My original review of this picture began like this: “This movie is going to break my heart. I like it. A lot. And it’s going to bomb. A lot.” It took in less than 18 million at the worldwide box office, a.k.a., me being right.
What’s worst was that its weaknesses, and there are two—maybe three--big ones, didn’t sink it. Its strengths did.When you see that the Universal Pictures logo that opens this movie is the version that was used in the early 1930s, you’ll know that this isn’t going to be another torture porn hunk of splatterpunk.
On a dark and stormy evening, young James Ashen (Ryan Kwanten) and his wife Lisa (Laura Regan) find outside their apartment door a large package with no return address. It contains an old ventriloquist’s dummy named Billy. Lisa thinks it’s a hoot; James is creeped out.
While he’s gone to retrieve some take out, weird stuff starts happening in the apartment—a disembodied voice whispers to Lisa and then something we can’t see attacks her. James comes home to find her dead with her tongue cut out.
He becomes the only suspect in the case. Homicide cop Lipton (Donnie Wahlberg), with no solid evidence, lets him go and James takes off to his home town of Ravens Fair because he’s remembered the legend of Mary Shaw, a local ventriloquist from the 1950s who had been accused of kidnapping a child and was killed by the missing kid’s relatives. She was buried with her dolls, all 100 of them.
James interviews an old man named Henry, the town undertaker (Michael Fairman), who has a crazy wife. She hides in the cellar with her stuffed raven. James talks with his own father, Edward (Bob Gunton), with whom he has been angry for years. Ella, Edward’s new young wife (Amber Valletta) is right by the old man’s side.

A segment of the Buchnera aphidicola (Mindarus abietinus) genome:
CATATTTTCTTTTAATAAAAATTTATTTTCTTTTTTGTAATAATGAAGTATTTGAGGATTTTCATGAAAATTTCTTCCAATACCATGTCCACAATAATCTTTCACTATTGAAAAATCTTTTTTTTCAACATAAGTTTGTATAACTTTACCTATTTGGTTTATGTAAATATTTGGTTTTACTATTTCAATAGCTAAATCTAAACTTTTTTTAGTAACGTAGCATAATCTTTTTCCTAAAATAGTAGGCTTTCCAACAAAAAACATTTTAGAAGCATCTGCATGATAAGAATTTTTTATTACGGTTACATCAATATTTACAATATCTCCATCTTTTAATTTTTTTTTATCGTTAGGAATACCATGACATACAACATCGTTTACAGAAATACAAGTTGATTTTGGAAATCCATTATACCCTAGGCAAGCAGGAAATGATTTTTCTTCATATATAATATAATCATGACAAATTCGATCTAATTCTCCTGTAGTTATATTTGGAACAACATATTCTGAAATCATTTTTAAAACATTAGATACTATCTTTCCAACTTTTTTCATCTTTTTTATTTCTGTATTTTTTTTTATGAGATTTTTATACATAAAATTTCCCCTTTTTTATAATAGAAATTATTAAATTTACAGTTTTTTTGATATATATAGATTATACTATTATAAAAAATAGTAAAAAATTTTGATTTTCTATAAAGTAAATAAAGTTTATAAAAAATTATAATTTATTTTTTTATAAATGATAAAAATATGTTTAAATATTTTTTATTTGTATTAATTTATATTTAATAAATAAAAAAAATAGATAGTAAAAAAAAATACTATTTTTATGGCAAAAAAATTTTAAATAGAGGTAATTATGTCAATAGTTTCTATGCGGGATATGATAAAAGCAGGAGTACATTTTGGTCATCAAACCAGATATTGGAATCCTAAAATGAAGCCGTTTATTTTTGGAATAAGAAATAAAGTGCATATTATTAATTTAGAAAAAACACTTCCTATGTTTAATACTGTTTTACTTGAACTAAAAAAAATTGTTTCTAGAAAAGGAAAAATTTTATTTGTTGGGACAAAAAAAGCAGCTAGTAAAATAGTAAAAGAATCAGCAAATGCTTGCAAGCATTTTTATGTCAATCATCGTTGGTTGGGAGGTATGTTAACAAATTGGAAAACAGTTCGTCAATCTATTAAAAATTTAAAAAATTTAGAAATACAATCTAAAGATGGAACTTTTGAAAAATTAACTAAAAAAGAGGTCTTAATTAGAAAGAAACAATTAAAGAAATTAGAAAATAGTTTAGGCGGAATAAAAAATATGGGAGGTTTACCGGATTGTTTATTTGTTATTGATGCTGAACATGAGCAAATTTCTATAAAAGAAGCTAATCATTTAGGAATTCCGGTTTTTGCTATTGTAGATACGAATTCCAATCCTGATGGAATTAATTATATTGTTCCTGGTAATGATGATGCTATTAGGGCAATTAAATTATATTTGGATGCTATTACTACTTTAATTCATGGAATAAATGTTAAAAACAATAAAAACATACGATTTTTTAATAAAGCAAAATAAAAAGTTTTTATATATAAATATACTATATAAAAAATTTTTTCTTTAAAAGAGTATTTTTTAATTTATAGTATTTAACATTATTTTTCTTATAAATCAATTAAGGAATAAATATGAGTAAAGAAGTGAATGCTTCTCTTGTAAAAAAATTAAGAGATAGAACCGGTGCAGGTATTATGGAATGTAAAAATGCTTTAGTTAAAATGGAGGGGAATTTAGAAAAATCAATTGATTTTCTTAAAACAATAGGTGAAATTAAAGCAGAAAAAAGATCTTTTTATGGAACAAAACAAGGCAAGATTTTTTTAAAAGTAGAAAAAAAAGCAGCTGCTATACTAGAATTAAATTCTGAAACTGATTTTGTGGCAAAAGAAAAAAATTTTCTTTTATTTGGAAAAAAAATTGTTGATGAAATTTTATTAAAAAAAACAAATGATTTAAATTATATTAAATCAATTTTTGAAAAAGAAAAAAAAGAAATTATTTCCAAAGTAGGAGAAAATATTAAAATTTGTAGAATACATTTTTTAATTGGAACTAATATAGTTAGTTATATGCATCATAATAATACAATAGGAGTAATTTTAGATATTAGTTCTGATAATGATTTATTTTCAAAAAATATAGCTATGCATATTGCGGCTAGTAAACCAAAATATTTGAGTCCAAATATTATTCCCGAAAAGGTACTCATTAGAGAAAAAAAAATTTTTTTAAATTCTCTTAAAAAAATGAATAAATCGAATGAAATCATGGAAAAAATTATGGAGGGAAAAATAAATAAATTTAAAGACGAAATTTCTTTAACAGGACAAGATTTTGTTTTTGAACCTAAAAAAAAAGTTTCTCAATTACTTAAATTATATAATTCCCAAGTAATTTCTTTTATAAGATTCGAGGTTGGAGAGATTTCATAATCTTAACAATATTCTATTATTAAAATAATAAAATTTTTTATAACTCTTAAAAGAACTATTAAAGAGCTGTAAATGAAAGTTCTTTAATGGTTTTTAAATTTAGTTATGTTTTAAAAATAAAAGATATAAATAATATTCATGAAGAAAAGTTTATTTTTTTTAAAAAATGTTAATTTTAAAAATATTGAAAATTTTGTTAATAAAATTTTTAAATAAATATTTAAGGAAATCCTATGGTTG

It’s all just gothic as hell—old house, crumbling theater, ghosts, dead bodies that come to life, cemeteries, dolls that, whenever we stop looking at them, seem to move, and lots and lots of rain. Director James Wan (“Saw”) handles these traditional elements as if he’s seen every horror movie made in the 1930s, which I’m sure he has. His writing partner and “Saw” co-creator Leigh Whannell has snatched up as many pieces of these old movies as he can and stitched them together.
If you like those creepy old flicks, which, surprise, I do, you can have a lot of fun with “Dead Silence.” What you might not appreciate is Wan’s determination to make a film that is stylistically as unlike “Saw” as he can. Instead of the hyper kinetic camera work of that earlier film, this time everything is rock steady and framed perfectly. The camera is always in the most effective place and when it moves, it moves for a cinematic reason rather than just because jolting the camera is a post-“Blair Witch Project” horror movie cliché.
Kwantan is bland in the lead and Whalberg, who was convincingly intense in “Saw II,” is miscast here as a ‘40s style smart mouth cop. Also, the film builds to a double-whammy ending and the first whammy is ham-handedly introduced. Maybe Wan and Whannell did that on purpose to misdirect the audience into thinking that there would be only one jolt in the last reel. Whatever. It’s weak.
Inanimate objects in movies that start moving around creep me out. If that works for you, and you have a taste for gothic horror that is heavy on atmosphere and light on gore, give this one a try. But if your appetite for contemporary horror has been sharpened by “Saw” and you expect more of the same from Wan and Whannell, leave “Dead Silence” for those of us who still like that little chill that all too rarely runs down our spines.